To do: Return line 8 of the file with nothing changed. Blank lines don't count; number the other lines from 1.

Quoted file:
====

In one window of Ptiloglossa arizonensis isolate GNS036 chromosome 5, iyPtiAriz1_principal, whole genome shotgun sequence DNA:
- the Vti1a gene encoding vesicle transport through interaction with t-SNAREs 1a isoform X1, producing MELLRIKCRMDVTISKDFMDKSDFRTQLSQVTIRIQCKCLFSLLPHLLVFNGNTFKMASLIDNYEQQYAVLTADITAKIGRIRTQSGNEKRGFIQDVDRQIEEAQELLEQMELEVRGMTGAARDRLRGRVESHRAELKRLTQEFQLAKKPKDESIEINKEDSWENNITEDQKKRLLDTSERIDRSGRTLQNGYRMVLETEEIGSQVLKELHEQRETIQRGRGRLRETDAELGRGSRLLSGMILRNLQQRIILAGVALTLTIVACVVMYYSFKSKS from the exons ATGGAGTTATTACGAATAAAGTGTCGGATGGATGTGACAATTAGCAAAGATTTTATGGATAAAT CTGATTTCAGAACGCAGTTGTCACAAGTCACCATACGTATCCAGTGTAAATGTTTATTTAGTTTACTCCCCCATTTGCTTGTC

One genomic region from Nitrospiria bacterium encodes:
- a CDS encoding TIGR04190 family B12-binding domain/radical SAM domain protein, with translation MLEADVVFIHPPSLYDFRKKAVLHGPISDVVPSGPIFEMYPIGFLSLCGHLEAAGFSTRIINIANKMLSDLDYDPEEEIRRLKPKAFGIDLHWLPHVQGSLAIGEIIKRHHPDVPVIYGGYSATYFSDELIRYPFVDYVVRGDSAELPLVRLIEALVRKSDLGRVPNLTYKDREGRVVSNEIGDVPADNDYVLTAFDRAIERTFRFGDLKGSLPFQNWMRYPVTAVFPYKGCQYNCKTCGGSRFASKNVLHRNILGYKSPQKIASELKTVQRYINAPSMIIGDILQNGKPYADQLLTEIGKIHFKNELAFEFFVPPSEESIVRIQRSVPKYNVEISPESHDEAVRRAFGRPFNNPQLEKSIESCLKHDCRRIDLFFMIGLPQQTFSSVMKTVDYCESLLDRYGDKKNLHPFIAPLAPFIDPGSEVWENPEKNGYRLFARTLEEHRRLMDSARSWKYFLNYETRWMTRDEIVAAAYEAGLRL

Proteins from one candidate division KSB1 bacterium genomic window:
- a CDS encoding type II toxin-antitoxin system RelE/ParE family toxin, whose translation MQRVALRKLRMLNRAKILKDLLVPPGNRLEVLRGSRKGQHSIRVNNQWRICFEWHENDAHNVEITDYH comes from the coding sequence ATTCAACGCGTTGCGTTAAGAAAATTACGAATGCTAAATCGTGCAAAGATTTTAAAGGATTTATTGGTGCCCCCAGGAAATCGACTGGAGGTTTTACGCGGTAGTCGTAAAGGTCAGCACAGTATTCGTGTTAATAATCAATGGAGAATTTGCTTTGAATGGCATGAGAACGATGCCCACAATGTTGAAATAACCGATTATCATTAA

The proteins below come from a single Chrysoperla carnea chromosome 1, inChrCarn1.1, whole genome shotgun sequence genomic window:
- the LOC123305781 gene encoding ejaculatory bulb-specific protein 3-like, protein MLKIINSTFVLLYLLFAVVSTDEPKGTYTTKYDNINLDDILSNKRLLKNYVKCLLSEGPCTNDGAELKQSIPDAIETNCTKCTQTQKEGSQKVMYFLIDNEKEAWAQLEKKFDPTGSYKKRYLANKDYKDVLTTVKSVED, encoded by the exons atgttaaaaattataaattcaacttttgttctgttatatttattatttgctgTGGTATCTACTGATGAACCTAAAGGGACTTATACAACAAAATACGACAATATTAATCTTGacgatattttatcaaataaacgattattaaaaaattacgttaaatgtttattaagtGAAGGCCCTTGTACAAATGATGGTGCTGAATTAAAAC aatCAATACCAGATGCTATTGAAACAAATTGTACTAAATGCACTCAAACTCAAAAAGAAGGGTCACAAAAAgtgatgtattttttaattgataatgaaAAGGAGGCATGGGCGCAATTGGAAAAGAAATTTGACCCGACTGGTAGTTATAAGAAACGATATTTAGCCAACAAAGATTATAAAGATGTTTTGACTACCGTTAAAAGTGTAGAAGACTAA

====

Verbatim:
- the LOC123305781 gene encoding ejaculatory bulb-specific protein 3-like, protein MLKIINSTFVLLYLLFAVVSTDEPKGTYTTKYDNINLDDILSNKRLLKNYVKCLLSEGPCTNDGAELKQSIPDAIETNCTKCTQTQKEGSQKVMYFLIDNEKEAWAQLEKKFDPTGSYKKRYLANKDYKDVLTTVKSVED, encoded by the exons atgttaaaaattataaattcaacttttgttctgttatatttattatttgctgTGGTATCTACTGATGAACCTAAAGGGACTTATACAACAAAATACGACAATATTAATCTTGacgatattttatcaaataaacgattattaaaaaattacgttaaatgtttattaagtGAAGGCCCTTGTACAAATGATGGTGCTGAATTAAAAC aatCAATACCAGATGCTATTGAAACAAATTGTACTAAATGCACTCAAACTCAAAAAGAAGGGTCACAAAAAgtgatgtattttttaattgataatgaaAAGGAGGCATGGGCGCAATTGGAAAAGAAATTTGACCCGACTGGTAGTTATAAGAAACGATATTTAGCCAACAAAGATTATAAAGATGTTTTGACTACCGTTAAAAGTGTAGAAGACTAA